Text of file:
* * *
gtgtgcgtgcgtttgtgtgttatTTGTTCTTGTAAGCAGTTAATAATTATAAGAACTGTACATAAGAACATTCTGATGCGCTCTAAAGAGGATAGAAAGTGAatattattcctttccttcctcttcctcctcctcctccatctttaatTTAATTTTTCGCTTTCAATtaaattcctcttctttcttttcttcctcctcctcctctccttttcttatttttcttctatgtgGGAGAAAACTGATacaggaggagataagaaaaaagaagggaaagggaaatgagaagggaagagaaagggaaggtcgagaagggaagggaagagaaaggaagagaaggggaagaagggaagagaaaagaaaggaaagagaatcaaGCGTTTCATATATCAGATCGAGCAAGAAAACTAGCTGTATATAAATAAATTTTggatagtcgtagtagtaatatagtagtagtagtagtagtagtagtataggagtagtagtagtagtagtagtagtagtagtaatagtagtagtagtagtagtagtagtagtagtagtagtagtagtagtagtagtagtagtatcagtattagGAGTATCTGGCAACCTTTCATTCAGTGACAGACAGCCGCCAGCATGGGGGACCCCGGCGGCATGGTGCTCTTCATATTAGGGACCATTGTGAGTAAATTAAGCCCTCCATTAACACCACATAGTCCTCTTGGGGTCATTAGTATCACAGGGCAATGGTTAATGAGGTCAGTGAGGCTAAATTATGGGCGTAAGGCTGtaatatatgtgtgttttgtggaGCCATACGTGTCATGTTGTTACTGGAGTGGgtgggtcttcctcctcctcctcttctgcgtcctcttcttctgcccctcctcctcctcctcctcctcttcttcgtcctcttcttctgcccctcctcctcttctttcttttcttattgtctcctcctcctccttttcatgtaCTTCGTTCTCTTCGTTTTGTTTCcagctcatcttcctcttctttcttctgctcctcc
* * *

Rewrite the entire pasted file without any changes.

gtgtgcgtgcgtttgtgtgttatTTGTTCTTGTAAGCAGTTAATAATTATAAGAACTGTACATAAGAACATTCTGATGCGCTCTAAAGAGGATAGAAAGTGAatattattcctttccttcctcttcctcctcctcctccatctttaatTTAATTTTTCGCTTTCAATtaaattcctcttctttcttttcttcctcctcctcctctccttttcttatttttcttctatgtgGGAGAAAACTGATacaggaggagataagaaaaaagaagggaaagggaaatgagaagggaagagaaagggaaggtcgagaagggaagggaagagaaaggaagagaaggggaagaagggaagagaaaagaaaggaaagagaatcaaGCGTTTCATATATCAGATCGAGCAAGAAAACTAGCTGTATATAAATAAATTTTggatagtcgtagtagtaatatagtagtagtagtagtagtagtagtataggagtagtagtagtagtagtagtagtagtagtaatagtagtagtagtagtagtagtagtagtagtagtagtagtagtagtagtagtagtagtatcagtattagGAGTATCTGGCAACCTTTCATTCAGTGACAGACAGCCGCCAGCATGGGGGACCCCGGCGGCATGGTGCTCTTCATATTAGGGACCATTGTGAGTAAATTAAGCCCTCCATTAACACCACATAGTCCTCTTGGGGTCATTAGTATCACAGGGCAATGGTTAATGAGGTCAGTGAGGCTAAATTATGGGCGTAAGGCTGtaatatatgtgtgttttgtggaGCCATACGTGTCATGTTGTTACTGGAGTGGgtgggtcttcctcctcctcctcttctgcgtcctcttcttctgcccctcctcctcctcctcctcctcttcttcgtcctcttcttctgcccctcctcctcttctttcttttcttattgtctcctcctcctccttttcatgtaCTTCGTTCTCTTCGTTTTGTTTCcagctcatcttcctcttctttcttctgctcctcc